A second-century philosopher by the name of Aristides addressed the Roman Emperor Hadrian regarding Christians: “The Christians have found the truth. Their oppressors they appease and make them their friends; they do good to their enemies. They love one another.”
Both the reading from St. Paul’s First Letter to the Corinthians and the passage from St. Luke’s Gospel for today lay the same truth before us. St. Paul says: “Love builds up.” What doesn’t build up? Anything we do that harms others, wounds their consciences or causes them to sin.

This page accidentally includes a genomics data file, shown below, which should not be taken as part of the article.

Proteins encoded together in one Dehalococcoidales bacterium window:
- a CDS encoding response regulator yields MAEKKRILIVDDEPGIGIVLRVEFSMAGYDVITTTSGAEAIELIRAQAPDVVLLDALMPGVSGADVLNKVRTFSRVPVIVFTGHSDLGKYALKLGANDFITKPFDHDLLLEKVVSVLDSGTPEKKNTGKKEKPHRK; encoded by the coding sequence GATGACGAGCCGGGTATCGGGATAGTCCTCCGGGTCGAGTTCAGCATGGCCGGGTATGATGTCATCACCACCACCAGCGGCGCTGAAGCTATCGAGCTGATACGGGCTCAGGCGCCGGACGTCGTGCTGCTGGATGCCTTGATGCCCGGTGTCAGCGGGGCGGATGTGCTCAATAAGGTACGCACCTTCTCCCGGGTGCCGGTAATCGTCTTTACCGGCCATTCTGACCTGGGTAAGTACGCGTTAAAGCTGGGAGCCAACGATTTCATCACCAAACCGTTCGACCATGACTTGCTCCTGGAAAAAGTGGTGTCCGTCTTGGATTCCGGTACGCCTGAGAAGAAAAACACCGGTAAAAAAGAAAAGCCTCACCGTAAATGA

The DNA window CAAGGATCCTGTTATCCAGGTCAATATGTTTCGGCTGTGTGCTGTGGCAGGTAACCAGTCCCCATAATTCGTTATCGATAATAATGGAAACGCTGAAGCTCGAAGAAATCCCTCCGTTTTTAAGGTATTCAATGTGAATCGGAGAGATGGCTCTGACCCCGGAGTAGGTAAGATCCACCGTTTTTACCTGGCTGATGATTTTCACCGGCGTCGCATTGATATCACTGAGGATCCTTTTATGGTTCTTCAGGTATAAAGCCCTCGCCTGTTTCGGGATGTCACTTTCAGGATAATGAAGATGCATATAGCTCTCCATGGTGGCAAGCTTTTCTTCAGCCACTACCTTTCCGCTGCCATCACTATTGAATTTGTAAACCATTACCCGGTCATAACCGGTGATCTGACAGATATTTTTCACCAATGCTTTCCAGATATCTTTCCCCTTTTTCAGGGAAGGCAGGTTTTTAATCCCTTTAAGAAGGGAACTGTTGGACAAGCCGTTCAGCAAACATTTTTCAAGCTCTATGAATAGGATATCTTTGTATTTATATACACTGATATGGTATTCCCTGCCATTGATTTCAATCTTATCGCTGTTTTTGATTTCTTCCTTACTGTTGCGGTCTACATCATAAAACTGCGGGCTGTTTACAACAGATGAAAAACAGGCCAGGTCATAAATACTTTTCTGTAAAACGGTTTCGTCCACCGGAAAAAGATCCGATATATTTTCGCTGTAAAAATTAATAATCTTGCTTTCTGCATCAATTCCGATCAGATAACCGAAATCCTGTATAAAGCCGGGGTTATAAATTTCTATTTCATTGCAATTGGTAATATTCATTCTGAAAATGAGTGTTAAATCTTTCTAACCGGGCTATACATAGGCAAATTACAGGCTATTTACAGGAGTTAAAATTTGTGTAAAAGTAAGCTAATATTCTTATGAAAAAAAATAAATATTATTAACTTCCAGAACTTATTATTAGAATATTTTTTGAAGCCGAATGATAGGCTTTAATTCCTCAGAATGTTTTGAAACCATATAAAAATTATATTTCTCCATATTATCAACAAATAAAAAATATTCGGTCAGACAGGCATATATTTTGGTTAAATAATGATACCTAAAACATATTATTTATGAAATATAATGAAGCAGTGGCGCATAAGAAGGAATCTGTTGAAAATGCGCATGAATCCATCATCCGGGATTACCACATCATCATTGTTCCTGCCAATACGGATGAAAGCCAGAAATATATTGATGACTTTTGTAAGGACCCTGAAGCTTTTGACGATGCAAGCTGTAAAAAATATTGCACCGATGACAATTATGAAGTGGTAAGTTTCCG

Neither Paul nor Jesus excludes anyone from the list of “others.” If the actions of the second century Christians were able to impress Aristides, we must ask ourselves whether we are still impressing the world with our charity toward all others.
Christ in the Eucharist is the ultimate example of radical love. After all, he gives himself to each one of us without exception, sinners though we are. Love builds up. As we leave here with him physically present within us, with a grace that transforms us, the question is not “How can we do the same for others?” but “How can we not?”
Fr. Lawrence Jagdfeld, O.F.M., Administrator